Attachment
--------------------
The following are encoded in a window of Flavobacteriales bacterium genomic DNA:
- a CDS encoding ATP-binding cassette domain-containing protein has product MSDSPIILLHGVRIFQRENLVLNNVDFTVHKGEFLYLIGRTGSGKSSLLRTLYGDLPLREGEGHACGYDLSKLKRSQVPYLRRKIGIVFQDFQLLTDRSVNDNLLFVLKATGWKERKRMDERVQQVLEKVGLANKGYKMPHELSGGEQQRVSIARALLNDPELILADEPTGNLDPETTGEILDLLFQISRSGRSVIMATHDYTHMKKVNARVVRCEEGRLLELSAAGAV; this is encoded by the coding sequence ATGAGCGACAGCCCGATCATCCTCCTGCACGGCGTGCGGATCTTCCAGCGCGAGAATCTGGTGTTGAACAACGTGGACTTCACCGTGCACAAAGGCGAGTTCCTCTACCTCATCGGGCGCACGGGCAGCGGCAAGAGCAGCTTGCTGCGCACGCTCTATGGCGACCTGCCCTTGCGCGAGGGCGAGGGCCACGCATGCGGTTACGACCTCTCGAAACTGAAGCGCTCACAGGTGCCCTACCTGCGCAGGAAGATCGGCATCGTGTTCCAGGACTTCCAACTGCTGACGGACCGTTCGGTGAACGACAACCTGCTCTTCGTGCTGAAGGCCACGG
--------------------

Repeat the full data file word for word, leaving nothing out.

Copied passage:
The following are encoded in a window of Flavobacteriales bacterium genomic DNA:
- a CDS encoding ATP-binding cassette domain-containing protein has product MSDSPIILLHGVRIFQRENLVLNNVDFTVHKGEFLYLIGRTGSGKSSLLRTLYGDLPLREGEGHACGYDLSKLKRSQVPYLRRKIGIVFQDFQLLTDRSVNDNLLFVLKATGWKERKRMDERVQQVLEKVGLANKGYKMPHELSGGEQQRVSIARALLNDPELILADEPTGNLDPETTGEILDLLFQISRSGRSVIMATHDYTHMKKVNARVVRCEEGRLLELSAAGAV; this is encoded by the coding sequence ATGAGCGACAGCCCGATCATCCTCCTGCACGGCGTGCGGATCTTCCAGCGCGAGAATCTGGTGTTGAACAACGTGGACTTCACCGTGCACAAAGGCGAGTTCCTCTACCTCATCGGGCGCACGGGCAGCGGCAAGAGCAGCTTGCTGCGCACGCTCTATGGCGACCTGCCCTTGCGCGAGGGCGAGGGCCACGCATGCGGTTACGACCTCTCGAAACTGAAGCGCTCACAGGTGCCCTACCTGCGCAGGAAGATCGGCATCGTGTTCCAGGACTTCCAACTGCTGACGGACCGTTCGGTGAACGACAACCTGCTCTTCGTGCTGAAGGCCACGG